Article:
Dental Plans—A Little Long In the Tooth

In the 1950s, life may have been simpler—but dental care certainly wasn’t. Some people saw it as a luxury that they couldn’t afford. Most people suffered from tooth decay, and dentures became common. Then employers started to offer a new benefit, the dental insurance plan, to help employees take care of their teeth.

Five decades have come and gone, and dentistry has evolved. The impact on the average American mouth has been huge, with lower rates of tooth loss. Interestingly, the evolution seems to have bypassed the average American dental plan. Dr. Alan Vogel, national dental director for MetLife, would like to see that change.

Dental plans, he says, should be based on three things: research, market demand, and cost. By considering all three, Vogel says, the typical dental plan could save money and provide a better product for patients.

Applying accepted research would result in big changes in typical dental plans, says Vogel. For example, plans generally pay for bite-wing X-rays twice a year. In the 1950s when the plans began, that may have been necessary. However, the American Dental Association now bases its recommendation for X-ray frequency on the patient’s individual situation.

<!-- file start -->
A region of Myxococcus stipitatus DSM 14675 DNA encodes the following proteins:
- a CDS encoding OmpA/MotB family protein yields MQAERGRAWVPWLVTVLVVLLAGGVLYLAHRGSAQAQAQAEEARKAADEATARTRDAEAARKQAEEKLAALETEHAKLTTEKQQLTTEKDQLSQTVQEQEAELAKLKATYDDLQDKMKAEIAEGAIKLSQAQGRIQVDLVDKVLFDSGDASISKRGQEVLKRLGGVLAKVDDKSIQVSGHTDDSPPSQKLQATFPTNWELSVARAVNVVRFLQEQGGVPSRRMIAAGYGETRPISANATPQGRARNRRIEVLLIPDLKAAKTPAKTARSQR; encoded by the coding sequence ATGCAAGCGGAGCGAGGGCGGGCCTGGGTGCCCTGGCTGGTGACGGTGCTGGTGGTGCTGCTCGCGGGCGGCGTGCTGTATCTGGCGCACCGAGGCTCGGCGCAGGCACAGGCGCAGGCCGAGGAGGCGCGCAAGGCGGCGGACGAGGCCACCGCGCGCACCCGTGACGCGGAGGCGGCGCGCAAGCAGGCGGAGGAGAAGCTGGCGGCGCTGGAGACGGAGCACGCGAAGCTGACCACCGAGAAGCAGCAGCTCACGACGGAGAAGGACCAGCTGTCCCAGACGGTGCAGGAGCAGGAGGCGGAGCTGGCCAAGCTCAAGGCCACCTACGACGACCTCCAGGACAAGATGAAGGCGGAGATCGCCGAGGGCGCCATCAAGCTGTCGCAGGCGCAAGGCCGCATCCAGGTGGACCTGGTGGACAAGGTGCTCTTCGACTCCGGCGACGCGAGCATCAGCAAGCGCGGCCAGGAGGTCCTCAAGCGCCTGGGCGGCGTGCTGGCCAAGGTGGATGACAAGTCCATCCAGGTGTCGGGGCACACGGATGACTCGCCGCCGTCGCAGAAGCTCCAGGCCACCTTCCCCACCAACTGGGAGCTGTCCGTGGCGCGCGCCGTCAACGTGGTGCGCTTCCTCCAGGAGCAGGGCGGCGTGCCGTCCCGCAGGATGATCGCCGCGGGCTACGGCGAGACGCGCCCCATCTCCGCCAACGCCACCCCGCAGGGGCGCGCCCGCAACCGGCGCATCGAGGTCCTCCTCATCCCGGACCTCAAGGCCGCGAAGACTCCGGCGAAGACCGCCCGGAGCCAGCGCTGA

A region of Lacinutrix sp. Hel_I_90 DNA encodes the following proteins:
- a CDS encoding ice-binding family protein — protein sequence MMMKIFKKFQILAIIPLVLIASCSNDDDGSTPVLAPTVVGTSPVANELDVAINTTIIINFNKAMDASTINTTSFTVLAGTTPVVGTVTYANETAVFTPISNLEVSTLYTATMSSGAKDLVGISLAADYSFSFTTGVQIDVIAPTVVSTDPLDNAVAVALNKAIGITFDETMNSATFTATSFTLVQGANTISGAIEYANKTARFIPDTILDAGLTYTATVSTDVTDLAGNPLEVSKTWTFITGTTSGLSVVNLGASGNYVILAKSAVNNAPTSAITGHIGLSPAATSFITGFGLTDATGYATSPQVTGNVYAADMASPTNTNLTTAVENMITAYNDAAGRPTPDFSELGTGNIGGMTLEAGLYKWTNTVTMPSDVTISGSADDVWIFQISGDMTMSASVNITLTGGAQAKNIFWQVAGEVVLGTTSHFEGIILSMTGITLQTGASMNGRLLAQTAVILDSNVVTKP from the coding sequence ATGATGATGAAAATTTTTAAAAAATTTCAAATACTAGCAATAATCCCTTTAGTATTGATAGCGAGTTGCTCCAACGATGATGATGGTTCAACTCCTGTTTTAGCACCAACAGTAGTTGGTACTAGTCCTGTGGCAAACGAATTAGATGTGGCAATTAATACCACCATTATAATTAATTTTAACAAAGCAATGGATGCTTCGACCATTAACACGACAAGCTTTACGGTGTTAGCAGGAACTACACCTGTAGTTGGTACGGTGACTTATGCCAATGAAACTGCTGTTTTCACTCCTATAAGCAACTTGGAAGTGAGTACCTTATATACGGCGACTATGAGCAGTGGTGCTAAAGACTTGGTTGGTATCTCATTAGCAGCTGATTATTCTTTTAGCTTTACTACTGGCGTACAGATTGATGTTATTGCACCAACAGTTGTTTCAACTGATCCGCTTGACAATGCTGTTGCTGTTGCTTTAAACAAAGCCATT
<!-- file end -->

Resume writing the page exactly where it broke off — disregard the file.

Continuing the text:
“They say that once a year is fine, or even less often for people who are healthy and stable. If they’re not, then the X-rays should be taken more often. When you start building that kind of research into the plan, you start reducing the costs on services that add no value,” says Vogel.

Crown restorations are another example of a big expense with little justification. Plans often pay for crown restoration every 5 years. But, says Vogel, a properly constructed and placed crown typically lasts 10 or 15 years. “Why would a dentist replace a crown if it doesn’t need to be replaced? In many cases, you’ll find that cosmetics drive the decision. The crown is perfectly healthy, not causing any problems, but the person wants to lighten up their teeth a little more. If you move the frequency for crown replacements from 5 years to 7 or 10 years, you can save a lot of money.”

On the other hand, dental plans typically don’t pay for tooth implants, something that patients highly value. Savings gained by changing the frequency of X-rays or crown replacements could be applied to implants, higher plan limits, or other services valued by patients. “Most people say they would rather have implants covered at no additional cost than have the plan pay for a crown replacement after 5 years when it doesn’t even need replacing,” Vogel says. “When you follow those three ideals—research, market demand and cost—you create a plan that adds greater value to the employee, with lower costs. That’s Nirvana, isn’t it?”